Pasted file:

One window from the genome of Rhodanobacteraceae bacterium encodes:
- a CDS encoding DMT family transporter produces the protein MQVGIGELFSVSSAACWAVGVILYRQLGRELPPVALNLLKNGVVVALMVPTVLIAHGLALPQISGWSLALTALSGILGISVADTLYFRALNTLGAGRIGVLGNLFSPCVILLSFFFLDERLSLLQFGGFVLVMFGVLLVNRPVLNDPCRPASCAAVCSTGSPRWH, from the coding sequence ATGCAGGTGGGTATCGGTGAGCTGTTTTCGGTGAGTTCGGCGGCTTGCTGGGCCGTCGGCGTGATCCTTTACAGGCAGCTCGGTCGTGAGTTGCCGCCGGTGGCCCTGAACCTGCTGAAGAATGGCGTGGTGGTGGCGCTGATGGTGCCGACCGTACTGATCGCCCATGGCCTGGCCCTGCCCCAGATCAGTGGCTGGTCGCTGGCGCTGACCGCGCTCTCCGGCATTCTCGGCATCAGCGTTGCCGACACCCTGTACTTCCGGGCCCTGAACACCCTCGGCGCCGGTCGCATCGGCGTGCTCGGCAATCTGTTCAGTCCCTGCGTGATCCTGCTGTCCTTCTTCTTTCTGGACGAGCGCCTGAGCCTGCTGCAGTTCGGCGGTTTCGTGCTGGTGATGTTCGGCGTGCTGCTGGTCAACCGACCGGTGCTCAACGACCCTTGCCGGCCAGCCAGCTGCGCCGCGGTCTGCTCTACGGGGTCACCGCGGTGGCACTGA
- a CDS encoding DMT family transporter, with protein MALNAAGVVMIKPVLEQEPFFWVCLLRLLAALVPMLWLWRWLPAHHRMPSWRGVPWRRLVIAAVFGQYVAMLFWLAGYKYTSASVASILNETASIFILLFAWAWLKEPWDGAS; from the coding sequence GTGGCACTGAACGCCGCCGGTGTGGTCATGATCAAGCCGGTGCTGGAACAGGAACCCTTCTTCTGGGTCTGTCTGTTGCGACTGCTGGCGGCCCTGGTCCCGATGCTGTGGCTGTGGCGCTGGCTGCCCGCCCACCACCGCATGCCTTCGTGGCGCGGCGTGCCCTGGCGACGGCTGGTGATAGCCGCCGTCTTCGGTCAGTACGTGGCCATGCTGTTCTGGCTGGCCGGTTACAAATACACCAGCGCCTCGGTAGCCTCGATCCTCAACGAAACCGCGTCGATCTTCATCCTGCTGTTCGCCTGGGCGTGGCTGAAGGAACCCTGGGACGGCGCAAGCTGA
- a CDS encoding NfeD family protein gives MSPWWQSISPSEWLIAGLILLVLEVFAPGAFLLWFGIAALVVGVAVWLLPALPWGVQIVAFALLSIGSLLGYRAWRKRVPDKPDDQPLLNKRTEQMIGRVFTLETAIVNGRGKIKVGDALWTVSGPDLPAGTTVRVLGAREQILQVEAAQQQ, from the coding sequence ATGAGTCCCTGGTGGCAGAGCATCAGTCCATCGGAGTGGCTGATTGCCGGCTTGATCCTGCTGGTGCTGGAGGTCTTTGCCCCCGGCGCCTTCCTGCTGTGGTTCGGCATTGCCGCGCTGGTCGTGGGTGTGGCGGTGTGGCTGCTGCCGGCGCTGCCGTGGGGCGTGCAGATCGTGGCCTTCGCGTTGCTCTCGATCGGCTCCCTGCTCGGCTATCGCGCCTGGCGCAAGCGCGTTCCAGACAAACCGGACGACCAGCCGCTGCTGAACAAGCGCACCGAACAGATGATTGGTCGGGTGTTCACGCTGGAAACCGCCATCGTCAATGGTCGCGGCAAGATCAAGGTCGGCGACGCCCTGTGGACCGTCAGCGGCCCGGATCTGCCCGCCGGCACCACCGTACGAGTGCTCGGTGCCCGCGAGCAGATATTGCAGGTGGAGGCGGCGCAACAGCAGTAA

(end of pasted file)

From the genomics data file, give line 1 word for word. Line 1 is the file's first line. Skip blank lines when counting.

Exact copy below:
One window from the genome of Rhodanobacteraceae bacterium encodes: